As visually striking today as they were 50 years ago, our incredible collection of 21 Black Panther newspapers are a popular addition to our learning activities at the International Slavery Museum. Our education team channel our other passions into museum learning, so as a film nerd I developed a hands-on activity for visitors to explore the relationship between civil rights and cinema with the inclusion of a very unusual newspaper edition.
The Black Panther was the official newspaper of the Black Panther Party. The 19 June 1971 issue shared the party’s ideologies and activities, as well as highlighting injustice in the US legal and medical system. This issue stands out because for the first time it was dedicated to a film.
In 1971 Black Panther Party cofounder Huey Newton went to the cinema to see Melvin Van Peebles’ Sweet Sweetback’s Baadasssss Song in Oakland, a Blaxploitation action thriller about a young Panther on the run from white supremacy categorised by a corrupt police force. Newton was so moved that he put the film’s revolutionary image on the front cover.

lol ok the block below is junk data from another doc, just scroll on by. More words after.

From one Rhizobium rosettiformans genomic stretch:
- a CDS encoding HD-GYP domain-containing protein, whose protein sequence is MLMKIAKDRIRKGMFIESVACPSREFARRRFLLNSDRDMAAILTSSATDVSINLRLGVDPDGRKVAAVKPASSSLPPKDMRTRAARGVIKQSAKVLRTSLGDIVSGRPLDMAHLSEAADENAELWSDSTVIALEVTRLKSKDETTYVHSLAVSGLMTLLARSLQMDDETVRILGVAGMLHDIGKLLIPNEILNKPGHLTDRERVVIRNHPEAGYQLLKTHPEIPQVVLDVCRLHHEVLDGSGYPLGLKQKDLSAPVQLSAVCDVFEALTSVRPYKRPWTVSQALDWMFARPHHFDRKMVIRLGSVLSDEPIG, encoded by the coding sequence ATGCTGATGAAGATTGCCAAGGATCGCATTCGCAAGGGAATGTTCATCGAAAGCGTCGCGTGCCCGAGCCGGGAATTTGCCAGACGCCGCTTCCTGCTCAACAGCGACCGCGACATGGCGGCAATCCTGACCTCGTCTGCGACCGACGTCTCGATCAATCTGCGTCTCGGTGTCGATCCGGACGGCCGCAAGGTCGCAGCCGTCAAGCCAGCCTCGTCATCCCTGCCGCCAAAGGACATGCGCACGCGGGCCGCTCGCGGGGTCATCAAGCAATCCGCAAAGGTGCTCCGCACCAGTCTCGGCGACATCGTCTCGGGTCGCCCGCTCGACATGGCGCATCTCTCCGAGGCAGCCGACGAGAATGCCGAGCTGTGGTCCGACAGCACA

Marketed with the campaign slogan ‘Rated X By An All White Jury’, this is an unapologetically sexually and politically provocative film serving a young Black audience. Despite some of the film’s more problematic imagery, the film was a financial success and remains a powerful cultural resource. It is ultimately a call to consciousness rather than a call to arms.
Many Panthers believed Van Peebles to be the first director to capture the anger, resilience and restlessness of the era. Emory Douglas, Minister for Culture for the Black Panthers, said
"Revolutionary art is a tool for liberation"
and we can see his complimentary artwork on the reverse of the issue. It is accompanied by the words:
"They bled your mama, they bled your papa, but he won’t bleed me."